I’m beginning to think that the only thing verifiable about Chompa Toung is that it exists. Depending on which source you trust, it was either directed by Lim Buh Lun or by its star, Dy Saveth -- who, if so, likely also produced under the banner of Sovann Kiry, the production company she founded with her director husband Hui Keung. It’s also based on either a traditional Cambodian fairy tale and/or a poem by nineteenth century monarch/writer hyphenate King Ang Duong.
It also appears that Chompa Toung was intended as a sequel, at least in spirit, to 1972’s pan Asian hit Crocodile Man. That is not to say that there’s any explicit connection to Crocodile Man’s characters or story, however, at least as far as I can ascertain. There is a crocodile, to be sure, and maybe even a brief sequence recapping the earlier film’s events, though of that last I can’t be entirely certain. There were no subtitles, you see. Thus I come to you equipped to write, not a review, but at best only a cautionary tale.
Not that you, being a sensible person free of significant head injury, need to be warned off of watching an untranslated Khmer language feature dependant almost exclusively upon dialog to move its plot forward. And this is without mentioning that the version of Chompa Toung currently available on YouTube is of the washed-out and heavily pocked variety that makes a surviving film feel more lost than found. Furthermore, the film’s tirelessly insistent musical score, which seems to shift randomly from traditional Cambodian folk sounds to funk to pop without pause, has the potential to be a little alienating (especially without the distraction of actually understanding what people are saying to take your mind off it), as does the fact that so much of the movie is padded with nature footage that was clearly shot off of a TV screen.
This is not to say, however, that Chompa Toung lacks completely the naïve movie magic that leant Crocodile Man so much of its charm. For instance, the film includes a cloud dwelling deity who intervenes in human affairs by way of hand projected auras that are scratched directly onto the film, and the goofy looking crocodile puppet from the first film makes a welcome, if brief, return. I also think that a kitten was turned into a human woman at some point. But aside from that, a lot of what you’re going to see is lengthy scenes of conversations shot on tiny, albeit colorful, sets. The fairy tale aspect of the story, which requires the involvement of various and sundry princes, princesses and kings, further guarantees that an inordinate number of those conversations will involve commoners kneeling in supplication before their betters. So there’s that, if that’s your thing.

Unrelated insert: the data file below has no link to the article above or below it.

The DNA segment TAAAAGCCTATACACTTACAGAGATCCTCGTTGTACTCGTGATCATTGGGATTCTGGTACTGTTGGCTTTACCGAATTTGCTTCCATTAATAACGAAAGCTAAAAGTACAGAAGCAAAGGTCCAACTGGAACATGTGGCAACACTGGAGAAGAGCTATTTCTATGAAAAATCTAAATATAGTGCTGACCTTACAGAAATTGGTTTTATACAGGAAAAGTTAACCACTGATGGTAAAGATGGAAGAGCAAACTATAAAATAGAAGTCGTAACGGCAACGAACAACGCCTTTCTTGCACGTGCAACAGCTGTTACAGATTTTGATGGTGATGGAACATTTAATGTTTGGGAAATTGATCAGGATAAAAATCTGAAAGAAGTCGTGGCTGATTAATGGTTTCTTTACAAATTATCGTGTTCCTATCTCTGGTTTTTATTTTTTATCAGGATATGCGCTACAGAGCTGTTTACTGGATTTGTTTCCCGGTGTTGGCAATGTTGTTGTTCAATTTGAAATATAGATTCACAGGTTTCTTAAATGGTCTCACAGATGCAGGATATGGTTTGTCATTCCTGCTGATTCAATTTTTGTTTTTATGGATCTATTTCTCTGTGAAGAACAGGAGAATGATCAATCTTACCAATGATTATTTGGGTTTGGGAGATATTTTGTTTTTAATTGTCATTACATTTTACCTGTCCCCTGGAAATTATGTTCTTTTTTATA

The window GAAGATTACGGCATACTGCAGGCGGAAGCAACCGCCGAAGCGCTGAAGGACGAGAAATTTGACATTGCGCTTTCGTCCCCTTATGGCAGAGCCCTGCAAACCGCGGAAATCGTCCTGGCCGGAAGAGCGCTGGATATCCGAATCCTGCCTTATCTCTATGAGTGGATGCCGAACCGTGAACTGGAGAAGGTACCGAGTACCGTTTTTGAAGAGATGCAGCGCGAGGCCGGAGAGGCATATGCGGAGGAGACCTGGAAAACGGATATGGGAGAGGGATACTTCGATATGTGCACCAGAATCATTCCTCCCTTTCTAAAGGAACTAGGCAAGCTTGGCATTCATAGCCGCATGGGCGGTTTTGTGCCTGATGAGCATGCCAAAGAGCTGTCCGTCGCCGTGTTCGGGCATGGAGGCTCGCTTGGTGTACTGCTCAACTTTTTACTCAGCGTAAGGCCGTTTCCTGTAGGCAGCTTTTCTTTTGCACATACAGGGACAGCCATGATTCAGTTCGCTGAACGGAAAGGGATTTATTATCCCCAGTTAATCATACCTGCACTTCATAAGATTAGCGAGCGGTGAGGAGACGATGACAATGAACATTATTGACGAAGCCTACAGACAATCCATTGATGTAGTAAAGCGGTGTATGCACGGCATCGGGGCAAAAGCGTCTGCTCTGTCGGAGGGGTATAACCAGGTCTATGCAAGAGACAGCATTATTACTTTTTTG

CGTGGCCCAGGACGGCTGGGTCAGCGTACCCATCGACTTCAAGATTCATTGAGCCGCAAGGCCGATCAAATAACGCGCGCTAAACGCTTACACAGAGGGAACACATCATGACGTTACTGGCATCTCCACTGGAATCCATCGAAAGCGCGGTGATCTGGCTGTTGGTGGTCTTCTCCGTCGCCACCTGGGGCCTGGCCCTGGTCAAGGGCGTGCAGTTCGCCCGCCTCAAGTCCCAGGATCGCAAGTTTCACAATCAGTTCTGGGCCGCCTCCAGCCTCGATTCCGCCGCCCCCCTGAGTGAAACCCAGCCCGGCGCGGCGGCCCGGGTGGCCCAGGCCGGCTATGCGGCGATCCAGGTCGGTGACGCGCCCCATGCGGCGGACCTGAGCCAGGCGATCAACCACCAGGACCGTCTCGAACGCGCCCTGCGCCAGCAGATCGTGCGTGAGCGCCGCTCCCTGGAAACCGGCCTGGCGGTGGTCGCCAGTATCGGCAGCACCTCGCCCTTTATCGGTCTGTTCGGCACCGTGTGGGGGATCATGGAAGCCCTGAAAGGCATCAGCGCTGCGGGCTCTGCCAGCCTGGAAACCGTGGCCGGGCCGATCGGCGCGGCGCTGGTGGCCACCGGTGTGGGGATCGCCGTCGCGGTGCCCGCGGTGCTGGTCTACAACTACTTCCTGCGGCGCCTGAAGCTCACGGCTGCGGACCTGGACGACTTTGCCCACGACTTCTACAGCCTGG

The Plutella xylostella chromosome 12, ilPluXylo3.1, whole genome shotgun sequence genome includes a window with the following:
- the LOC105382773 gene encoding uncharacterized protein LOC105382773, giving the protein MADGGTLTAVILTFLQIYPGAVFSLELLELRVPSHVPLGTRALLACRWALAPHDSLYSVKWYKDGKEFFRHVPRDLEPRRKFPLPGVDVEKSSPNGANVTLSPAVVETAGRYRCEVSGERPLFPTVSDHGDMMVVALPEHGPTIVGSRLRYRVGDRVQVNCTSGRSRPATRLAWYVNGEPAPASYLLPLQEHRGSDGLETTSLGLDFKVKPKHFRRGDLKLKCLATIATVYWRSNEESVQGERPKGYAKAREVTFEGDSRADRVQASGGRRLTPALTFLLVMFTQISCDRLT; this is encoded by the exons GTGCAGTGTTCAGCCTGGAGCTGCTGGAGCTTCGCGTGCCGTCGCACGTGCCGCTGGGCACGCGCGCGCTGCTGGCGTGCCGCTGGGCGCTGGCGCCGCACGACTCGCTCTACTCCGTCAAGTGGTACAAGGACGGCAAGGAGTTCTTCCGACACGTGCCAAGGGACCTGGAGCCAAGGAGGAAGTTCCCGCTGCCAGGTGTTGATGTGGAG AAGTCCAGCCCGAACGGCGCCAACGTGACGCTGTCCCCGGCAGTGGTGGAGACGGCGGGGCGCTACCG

What I can understand of the story, based in part on the description of the original folk tale linked above, is that it involves the titular Chompa Toung, a beautiful young princess played by the beautiful young Dy Saveth. At the film’s outset we see Chompa cavorting on the beach with some of her friends/subjects/retainers, and learn that, when she laughs, she vomits flower petals, which, as you might imagine, looks pretty weird. One of her companions gives her a crocodile egg, which we later see has hatched and issued forth what will become a grown crocodile, which Chompa keeps in a pool within the palace walls. For some reason, one of her servants one day sees fit to free the crocodile, bringing unhappy results for many of the water loving common folk from the surrounding area and their extremities.
Someone has to pay for this massacre, it seems, and it turns out that someone is Chompa, who, in the company of her kitten/nurse, is set adrift on a raft and banished from the kingdom. From here things seem to diverge from the original tale a bit. It appears that the two women are captured by an ogre in the service of some kind of demon king (perhaps, in fact, the crocodile given human form?), and Chompa is subsequently rescued by a handsome prince played by Khmer superstar Kong Som Eun. Then some kind of super baby is issued as a result of their (apparent/off-screen) union, which someone tries to bury in a box. Your guess is as good as mine, really. All I know is that all this required a lot of kneeling, beseeching and supplicating on behalf of a lot of people, and a lot of considered chin stroking on the part of the royals charged with assessing the rhetorical weight of said groveling.
I clearly need to have movies like Chompa Toung come along and baffle me from time to time. It cures me of any hubris I might have stemming from my familiarity with genre, and the idea that that could somehow provide a Rosetta Stone for understanding films regardless of their linguistic inscrutability. I mean, sure, the language of cinema is universal, but it turns out that language language is still pretty important. Just ask someone who can understand Chompa Toung, to whom its survival might very well be kind of a big deal. The fact that it has the power to pimp slap me into humility is also of value, of course, but it’s not the only reason I’m glad it exists.